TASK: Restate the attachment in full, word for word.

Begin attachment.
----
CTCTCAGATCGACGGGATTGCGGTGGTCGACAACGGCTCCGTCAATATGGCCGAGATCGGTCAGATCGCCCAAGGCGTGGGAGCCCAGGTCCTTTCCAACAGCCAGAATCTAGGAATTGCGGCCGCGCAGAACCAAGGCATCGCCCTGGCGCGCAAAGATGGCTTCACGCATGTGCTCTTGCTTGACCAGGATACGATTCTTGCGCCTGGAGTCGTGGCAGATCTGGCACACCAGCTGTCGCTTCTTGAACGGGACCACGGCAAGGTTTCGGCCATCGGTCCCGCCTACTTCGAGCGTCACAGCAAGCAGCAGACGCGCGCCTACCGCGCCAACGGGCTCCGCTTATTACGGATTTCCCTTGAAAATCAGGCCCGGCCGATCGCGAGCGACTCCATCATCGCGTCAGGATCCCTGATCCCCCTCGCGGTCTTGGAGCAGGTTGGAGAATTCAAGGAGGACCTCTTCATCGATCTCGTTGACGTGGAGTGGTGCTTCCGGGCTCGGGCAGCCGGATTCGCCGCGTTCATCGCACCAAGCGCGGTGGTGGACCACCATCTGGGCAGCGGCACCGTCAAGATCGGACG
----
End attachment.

CTCTCAGATCGACGGGATTGCGGTGGTCGACAACGGCTCCGTCAATATGGCCGAGATCGGTCAGATCGCCCAAGGCGTGGGAGCCCAGGTCCTTTCCAACAGCCAGAATCTAGGAATTGCGGCCGCGCAGAACCAAGGCATCGCCCTGGCGCGCAAAGATGGCTTCACGCATGTGCTCTTGCTTGACCAGGATACGATTCTTGCGCCTGGAGTCGTGGCAGATCTGGCACACCAGCTGTCGCTTCTTGAACGGGACCACGGCAAGGTTTCGGCCATCGGTCCCGCCTACTTCGAGCGTCACAGCAAGCAGCAGACGCGCGCCTACCGCGCCAACGGGCTCCGCTTATTACGGATTTCCCTTGAAAATCAGGCCCGGCCGATCGCGAGCGACTCCATCATCGCGTCAGGATCCCTGATCCCCCTCGCGGTCTTGGAGCAGGTTGGAGAATTCAAGGAGGACCTCTTCATCGATCTCGTTGACGTGGAGTGGTGCTTCCGGGCTCGGGCAGCCGGATTCGCCGCGTTCATCGCACCAAGCGCGGTGGTGGACCACCATCTGGGCAGCGGCACCGTCAAGATCGGACG